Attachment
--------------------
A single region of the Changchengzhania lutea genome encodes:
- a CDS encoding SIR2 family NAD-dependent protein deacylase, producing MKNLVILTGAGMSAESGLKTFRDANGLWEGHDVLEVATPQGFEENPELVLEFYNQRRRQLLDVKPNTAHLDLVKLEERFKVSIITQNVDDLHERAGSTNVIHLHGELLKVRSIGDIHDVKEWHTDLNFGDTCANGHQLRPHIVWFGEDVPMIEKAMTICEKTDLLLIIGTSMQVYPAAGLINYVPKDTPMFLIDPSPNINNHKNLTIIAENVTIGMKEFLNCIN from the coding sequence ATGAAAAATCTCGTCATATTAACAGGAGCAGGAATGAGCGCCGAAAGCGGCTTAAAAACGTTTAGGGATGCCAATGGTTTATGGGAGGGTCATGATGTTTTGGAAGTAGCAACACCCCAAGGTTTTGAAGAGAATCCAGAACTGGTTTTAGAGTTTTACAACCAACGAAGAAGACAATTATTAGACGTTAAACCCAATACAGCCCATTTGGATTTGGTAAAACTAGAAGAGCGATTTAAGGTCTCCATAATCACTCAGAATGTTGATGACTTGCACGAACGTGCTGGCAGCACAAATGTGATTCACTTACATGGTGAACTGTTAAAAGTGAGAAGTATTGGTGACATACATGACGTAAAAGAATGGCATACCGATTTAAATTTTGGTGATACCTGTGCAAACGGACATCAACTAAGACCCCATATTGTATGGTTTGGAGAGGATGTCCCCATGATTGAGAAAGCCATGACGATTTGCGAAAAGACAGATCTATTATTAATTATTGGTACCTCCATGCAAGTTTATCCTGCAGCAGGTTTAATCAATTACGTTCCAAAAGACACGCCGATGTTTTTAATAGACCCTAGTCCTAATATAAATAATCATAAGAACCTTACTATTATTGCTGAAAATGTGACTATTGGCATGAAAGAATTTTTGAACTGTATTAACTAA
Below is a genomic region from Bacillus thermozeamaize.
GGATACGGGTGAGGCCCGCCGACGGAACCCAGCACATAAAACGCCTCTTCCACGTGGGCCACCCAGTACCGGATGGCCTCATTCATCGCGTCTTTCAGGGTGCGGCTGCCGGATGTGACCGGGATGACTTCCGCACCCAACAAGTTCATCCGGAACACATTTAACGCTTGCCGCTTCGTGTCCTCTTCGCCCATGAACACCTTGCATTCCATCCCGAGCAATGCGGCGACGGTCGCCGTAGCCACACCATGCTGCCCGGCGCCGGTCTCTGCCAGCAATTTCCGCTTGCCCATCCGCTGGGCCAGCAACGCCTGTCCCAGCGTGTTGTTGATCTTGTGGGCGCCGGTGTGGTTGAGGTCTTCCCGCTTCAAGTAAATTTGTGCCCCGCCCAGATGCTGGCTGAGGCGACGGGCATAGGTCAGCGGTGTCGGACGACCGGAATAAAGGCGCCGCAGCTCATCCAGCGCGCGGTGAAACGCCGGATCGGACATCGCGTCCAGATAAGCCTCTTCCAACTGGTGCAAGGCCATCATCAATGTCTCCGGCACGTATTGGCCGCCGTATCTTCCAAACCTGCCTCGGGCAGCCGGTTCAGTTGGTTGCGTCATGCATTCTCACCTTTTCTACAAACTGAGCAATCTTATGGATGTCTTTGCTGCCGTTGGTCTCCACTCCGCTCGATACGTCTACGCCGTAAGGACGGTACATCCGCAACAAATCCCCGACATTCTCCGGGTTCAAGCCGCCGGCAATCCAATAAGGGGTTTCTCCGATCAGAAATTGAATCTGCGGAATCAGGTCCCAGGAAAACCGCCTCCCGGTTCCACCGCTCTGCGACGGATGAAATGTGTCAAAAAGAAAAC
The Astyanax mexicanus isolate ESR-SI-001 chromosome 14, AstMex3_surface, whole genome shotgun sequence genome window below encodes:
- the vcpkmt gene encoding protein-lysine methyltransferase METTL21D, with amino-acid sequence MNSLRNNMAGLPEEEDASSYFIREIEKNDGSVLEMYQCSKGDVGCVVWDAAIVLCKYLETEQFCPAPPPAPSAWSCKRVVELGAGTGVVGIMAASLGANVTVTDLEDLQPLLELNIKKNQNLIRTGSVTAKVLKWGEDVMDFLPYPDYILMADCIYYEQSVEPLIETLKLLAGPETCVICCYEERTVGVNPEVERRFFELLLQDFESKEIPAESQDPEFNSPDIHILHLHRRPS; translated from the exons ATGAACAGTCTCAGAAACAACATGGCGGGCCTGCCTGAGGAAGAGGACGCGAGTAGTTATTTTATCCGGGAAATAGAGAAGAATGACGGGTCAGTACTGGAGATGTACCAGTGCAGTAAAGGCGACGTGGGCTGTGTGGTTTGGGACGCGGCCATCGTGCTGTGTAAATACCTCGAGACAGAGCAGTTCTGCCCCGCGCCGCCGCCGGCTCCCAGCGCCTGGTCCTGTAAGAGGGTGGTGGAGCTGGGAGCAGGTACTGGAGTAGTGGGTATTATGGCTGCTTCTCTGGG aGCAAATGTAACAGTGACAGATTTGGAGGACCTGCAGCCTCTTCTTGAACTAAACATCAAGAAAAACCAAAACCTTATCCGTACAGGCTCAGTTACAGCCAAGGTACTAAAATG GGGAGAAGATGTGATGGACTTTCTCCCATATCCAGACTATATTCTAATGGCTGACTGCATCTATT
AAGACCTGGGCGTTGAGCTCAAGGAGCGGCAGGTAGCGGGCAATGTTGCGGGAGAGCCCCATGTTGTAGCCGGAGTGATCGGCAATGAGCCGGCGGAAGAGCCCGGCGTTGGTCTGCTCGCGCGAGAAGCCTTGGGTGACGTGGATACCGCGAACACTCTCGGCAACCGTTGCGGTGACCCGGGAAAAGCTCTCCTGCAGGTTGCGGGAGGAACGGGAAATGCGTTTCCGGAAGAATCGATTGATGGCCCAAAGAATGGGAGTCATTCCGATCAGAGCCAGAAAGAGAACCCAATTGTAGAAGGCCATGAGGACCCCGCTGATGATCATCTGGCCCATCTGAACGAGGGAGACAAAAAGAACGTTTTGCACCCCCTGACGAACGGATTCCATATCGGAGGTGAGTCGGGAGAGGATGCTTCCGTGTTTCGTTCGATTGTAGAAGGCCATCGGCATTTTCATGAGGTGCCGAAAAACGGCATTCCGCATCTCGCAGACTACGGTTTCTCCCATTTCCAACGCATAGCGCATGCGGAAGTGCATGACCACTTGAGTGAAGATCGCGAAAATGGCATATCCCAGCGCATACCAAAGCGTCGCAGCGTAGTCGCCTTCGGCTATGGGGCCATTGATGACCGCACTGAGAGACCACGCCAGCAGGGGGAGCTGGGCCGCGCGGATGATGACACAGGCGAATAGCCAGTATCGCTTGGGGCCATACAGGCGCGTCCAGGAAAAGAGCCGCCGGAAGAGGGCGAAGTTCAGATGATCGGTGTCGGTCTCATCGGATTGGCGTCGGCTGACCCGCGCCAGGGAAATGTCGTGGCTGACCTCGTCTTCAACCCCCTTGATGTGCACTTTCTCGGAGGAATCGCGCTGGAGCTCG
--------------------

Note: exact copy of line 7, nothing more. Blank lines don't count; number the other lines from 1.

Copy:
AAGACCTGGGCGTTGAGCTCAAGGAGCGGCAGGTAGCGGGCAATGTTGCGGGAGAGCCCCATGTTGTAGCCGGAGTGATCGGCAATGAGCCGGCGGAAGAGCCCGGCGTTGGTCTGCTCGCGCGAGAAGCCTTGGGTGACGTGGATACCGCGAACACTCTCGGCAACCGTTGCGGTGACCCGGGAAAAGCTCTCCTGCAGGTTGCGGGAGGAACGGGAAATGCGTTTCCGGAAGAATCGATTGATGGCCCAAAGAATGGGAGTCATTCCGATCAGAGCCAGAAAGAGAACCCAATTGTAGAAGGCCATGAGGACCCCGCTGATGATCATCTGGCCCATCTGAACGAGGGAGACAAAAAGAACGTTTTGCACCCCCTGACGAACGGATTCCATATCGGAGGTGAGTCGGGAGAGGATGCTTCCGTGTTTCGTTCGATTGTAGAAGGCCATCGGCATTTTCATGAGGTGCCGAAAAACGGCATTCCGCATCTCGCAGACTACGGTTTCTCCCATTTCCAACGCATAGCGCATGCGGAAGTGCATGACCACTTGAGTGAAGATCGCGAAAATGGCATATCCCAGCGCATACCAAAGCGTCGCAGCGTAGTCGCCTTCGGCTATGGGGCCATTGATGACCGCACTGAGAGACCACGCCAGCAGGGGGAGCTGGGCCGCGCGGATGATGACACAGGCGAATAGCCAGTATCGCTTGGGGCCATACAGGCGCGTCCAGGAAAAGAGCCGCCGGAAGAGGGCGAAGTTCAGATGATCGGTGTCGGTCTCATCGGATTGGCGTCGGCTGACCCGCGCCAGGGAAATGTCGTGGCTGACCTCGTCTTCAACCCCCTTGATGTGCACTTTCTCGGAGGAATCGCGCTGGAGCTCG